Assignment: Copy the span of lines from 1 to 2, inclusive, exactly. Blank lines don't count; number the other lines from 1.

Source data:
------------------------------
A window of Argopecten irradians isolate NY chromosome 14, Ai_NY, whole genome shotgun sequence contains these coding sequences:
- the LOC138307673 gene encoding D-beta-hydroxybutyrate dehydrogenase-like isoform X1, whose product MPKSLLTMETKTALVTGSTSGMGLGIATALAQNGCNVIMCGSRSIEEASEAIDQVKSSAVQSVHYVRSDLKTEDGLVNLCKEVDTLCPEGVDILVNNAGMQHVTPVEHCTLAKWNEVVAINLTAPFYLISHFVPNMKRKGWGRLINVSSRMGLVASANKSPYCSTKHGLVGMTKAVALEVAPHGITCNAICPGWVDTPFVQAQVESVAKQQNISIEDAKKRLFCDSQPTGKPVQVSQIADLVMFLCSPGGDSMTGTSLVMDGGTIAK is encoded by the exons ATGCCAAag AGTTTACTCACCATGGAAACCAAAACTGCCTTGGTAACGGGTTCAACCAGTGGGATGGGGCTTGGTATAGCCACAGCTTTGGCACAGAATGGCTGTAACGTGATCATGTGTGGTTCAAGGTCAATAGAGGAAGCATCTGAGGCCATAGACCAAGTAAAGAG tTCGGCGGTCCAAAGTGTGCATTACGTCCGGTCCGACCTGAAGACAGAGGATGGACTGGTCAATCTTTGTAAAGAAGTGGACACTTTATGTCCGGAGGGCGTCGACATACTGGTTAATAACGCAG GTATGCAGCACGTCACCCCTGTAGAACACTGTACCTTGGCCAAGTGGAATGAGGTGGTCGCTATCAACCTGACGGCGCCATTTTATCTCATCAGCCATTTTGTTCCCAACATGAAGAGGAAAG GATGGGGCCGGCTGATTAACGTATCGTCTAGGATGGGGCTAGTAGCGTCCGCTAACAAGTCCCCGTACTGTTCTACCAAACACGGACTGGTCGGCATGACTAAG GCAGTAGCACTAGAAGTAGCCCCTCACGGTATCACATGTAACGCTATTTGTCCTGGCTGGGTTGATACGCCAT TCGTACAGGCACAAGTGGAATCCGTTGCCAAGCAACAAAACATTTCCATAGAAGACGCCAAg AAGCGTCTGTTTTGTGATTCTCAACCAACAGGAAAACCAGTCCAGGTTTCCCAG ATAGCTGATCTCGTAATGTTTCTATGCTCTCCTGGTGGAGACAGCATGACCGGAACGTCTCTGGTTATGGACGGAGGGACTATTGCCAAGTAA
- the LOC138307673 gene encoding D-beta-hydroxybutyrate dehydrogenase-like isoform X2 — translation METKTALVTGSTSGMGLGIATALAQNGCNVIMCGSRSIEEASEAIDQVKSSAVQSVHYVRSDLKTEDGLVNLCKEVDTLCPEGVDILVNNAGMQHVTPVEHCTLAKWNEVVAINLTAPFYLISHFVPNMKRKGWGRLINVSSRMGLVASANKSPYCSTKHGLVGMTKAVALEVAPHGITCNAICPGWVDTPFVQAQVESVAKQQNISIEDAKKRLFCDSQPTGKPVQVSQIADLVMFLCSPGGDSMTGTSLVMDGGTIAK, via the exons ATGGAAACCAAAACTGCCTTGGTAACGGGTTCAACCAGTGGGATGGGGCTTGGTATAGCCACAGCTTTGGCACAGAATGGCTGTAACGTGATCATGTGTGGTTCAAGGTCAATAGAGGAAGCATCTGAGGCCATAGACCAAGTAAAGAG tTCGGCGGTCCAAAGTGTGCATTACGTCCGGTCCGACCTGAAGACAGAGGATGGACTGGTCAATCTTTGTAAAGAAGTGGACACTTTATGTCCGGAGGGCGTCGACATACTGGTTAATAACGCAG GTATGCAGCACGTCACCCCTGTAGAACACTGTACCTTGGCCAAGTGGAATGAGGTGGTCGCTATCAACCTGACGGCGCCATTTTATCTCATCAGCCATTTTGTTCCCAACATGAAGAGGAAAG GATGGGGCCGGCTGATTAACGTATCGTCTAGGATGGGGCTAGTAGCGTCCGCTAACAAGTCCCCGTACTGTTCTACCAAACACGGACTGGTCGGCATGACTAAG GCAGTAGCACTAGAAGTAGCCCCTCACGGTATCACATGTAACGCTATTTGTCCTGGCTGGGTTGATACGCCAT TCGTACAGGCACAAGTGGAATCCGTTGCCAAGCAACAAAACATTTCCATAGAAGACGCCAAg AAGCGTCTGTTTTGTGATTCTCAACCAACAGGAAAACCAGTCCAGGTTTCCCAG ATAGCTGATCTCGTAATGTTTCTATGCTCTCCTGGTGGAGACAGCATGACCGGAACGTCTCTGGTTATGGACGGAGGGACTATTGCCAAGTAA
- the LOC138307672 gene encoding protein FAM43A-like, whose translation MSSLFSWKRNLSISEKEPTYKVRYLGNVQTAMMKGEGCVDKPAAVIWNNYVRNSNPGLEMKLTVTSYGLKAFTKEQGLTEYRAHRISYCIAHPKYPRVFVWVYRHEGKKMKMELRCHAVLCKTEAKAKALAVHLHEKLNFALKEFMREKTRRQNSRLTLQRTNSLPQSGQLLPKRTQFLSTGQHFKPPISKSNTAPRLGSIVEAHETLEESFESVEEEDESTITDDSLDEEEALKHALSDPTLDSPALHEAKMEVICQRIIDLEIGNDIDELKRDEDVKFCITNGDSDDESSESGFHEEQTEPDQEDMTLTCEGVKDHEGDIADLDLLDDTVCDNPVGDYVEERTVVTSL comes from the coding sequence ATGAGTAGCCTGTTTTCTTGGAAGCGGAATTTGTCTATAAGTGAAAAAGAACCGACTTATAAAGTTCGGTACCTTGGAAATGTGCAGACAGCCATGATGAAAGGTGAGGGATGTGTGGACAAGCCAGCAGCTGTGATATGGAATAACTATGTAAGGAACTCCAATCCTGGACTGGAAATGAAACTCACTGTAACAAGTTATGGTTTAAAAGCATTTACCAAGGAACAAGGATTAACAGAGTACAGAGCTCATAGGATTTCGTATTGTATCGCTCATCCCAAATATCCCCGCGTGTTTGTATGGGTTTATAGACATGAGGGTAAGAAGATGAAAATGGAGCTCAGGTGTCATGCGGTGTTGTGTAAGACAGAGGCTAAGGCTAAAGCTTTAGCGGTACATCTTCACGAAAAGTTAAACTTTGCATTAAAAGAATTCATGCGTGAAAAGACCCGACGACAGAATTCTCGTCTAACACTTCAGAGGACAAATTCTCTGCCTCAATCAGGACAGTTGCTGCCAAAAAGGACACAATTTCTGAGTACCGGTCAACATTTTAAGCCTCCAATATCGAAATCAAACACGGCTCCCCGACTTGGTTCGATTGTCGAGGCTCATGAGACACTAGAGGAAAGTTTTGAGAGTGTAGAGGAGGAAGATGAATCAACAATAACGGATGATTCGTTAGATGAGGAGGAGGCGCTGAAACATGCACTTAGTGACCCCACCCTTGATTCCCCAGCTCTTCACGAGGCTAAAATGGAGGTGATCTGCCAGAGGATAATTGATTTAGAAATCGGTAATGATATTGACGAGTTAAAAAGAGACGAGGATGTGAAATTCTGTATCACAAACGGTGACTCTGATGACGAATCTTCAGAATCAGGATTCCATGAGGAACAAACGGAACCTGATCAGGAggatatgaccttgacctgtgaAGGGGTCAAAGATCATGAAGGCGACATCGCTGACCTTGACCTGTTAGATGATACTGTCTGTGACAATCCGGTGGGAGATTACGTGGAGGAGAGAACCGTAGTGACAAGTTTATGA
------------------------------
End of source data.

A window of Argopecten irradians isolate NY chromosome 14, Ai_NY, whole genome shotgun sequence contains these coding sequences:
- the LOC138307673 gene encoding D-beta-hydroxybutyrate dehydrogenase-like isoform X1, whose product MPKSLLTMETKTALVTGSTSGMGLGIATALAQNGCNVIMCGSRSIEEASEAIDQVKSSAVQSVHYVRSDLKTEDGLVNLCKEVDTLCPEGVDILVNNAGMQHVTPVEHCTLAKWNEVVAINLTAPFYLISHFVPNMKRKGWGRLINVSSRMGLVASANKSPYCSTKHGLVGMTKAVALEVAPHGITCNAICPGWVDTPFVQAQVESVAKQQNISIEDAKKRLFCDSQPTGKPVQVSQIADLVMFLCSPGGDSMTGTSLVMDGGTIAK is encoded by the exons ATGCCAAag AGTTTACTCACCATGGAAACCAAAACTGCCTTGGTAACGGGTTCAACCAGTGGGATGGGGCTTGGTATAGCCACAGCTTTGGCACAGAATGGCTGTAACGTGATCATGTGTGGTTCAAGGTCAATAGAGGAAGCATCTGAGGCCATAGACCAAGTAAAGAG tTCGGCGGTCCAAAGTGTGCATTACGTCCGGTCCGACCTGAAGACAGAGGATGGACTGGTCAATCTTTGTAAAGAAGTGGACACTTTATGTCCGGAGGGCGTCGACATACTGGTTAATAACGCAG GTATGCAGCACGTCACCCCTGTAGAACACTGTACCTTGGCCAAGTGGAATGAGGTGGTCGCTATCAACCTGACGGCGCCATTTTATCTCATCAGCCATTTTGTTCCCAACATGAAGAGGAAAG GATGGGGCCGGCTGATTAACGTATCGTCTAGGATGGGGCTAGTAGCGTCCGCTAACAAGTCCCCGTACTGTTCTACCAAACACGGACTGGTCGGCATGACTAAG GCAGTAGCACTAGAAGTAGCCCCTCACGGTATCACATGTAACGCTATTTGTCCTGGCTGGGTTGATACGCCAT TCGTACAGGCACAAGTGGAATCCGTTGCCAAGCAACAAAACATTTCCATAGAAGACGCCAAg AAGCGTCTGTTTTGTGATTCTCAACCAACAGGAAAACCAGTCCAGGTTTCCCAG ATAGCTGATCTCGTAATGTTTCTATGCTCTCCTGGTGGAGACAGCATGACCGGAACGTCTCTGGTTATGGACGGAGGGACTATTGCCAAGTAA